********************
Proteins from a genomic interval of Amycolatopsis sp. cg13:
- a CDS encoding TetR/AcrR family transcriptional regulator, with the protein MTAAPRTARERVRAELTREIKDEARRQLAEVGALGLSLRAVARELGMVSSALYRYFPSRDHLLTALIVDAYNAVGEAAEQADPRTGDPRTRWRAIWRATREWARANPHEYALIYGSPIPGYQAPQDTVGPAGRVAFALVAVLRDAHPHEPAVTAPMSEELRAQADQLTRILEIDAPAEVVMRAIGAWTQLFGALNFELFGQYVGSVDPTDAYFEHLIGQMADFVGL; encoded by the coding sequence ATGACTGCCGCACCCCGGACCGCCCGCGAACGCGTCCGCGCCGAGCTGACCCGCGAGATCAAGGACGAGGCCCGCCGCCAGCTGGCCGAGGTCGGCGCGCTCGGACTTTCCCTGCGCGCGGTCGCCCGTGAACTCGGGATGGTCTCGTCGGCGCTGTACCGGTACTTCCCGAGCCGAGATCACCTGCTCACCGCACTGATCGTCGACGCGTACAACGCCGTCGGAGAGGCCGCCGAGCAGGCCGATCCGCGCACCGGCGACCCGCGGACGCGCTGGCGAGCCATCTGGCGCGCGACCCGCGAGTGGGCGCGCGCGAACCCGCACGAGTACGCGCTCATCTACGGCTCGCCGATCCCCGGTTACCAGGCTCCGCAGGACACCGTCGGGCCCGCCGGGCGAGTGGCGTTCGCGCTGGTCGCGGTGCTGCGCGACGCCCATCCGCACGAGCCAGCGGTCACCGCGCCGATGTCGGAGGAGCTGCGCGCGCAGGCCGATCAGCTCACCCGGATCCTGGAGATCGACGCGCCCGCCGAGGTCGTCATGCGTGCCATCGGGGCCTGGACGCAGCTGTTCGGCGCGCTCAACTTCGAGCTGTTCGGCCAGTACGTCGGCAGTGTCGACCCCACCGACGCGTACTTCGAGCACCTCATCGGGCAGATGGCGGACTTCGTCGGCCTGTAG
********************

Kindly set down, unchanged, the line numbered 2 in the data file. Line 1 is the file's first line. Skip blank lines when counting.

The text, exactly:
- a CDS encoding TetR/AcrR family transcriptional regulator, with the protein MTAAPRTARERVRAELTREIKDEARRQLAEVGALGLSLRAVARELGMVSSALYRYFPSRDHLLTALIVDAYNAVGEAAEQADPRTGDPRTRWRAIWRATREWARANPHEYALIYGSPIPGYQAPQDTVGPAGRVAFALVAVLRDAHPHEPAVTAPMSEELRAQADQLTRILEIDAPAEVVMRAIGAWTQLFGALNFELFGQYVGSVDPTDAYFEHLIGQMADFVGL; encoded by the coding sequence ATGACTGCCGCACCCCGGACCGCCCGCGAACGCGTCCGCGCCGAGCTGACCCGCGAGATCAAGGACGAGGCCCGCCGCCAGCTGGCCGAGGTCGGCGCGCTCGGACTTTCCCTGCGCGCGGTCGCCCGTGAACTCGGGATGGTCTCGTCGGCGCTGTACCGGTACTTCCCGAGCCGAGATCACCTGCTCACCGCACTGATCGTCGACGCGTACAACGCCGTCGGAGAGGCCGCCGAGCAGGCCGATCCGCGCACCGGCGACCCGCGGACGCGCTGGCGAGCCATCTGGCGCGCGACCCGCGAGTGGGCGCGCGCGAACCCGCACGAGTACGCGCTCATCTACGGCTCGCCGATCCCCGGTTACCAGGCTCCGCAGGACACCGTCGGGCCCGCCGGGCGAGTGGCGTTCGCGCTGGTCGCGGTGCTGCGCGACGCCCATCCGCACGAGCCAGCGGTCACCGCGCCGATGTCGGAGGAGCTGCGCGCGCAGGCCGATCAGCTCACCCGGATCCTGGAGATCGACGCGCCCGCCGAGGTCGTCATGCGTGCCATCGGGGCCTGGACGCAGCTGTTCGGCGCGCTCAACTTCGAGCTGTTCGGCCAGTACGTCGGCAGTGTCGACCCCACCGACGCGTACTTCGAGCACCTCATCGGGCAGATGGCGGACTTCGTCGGCCTGTAG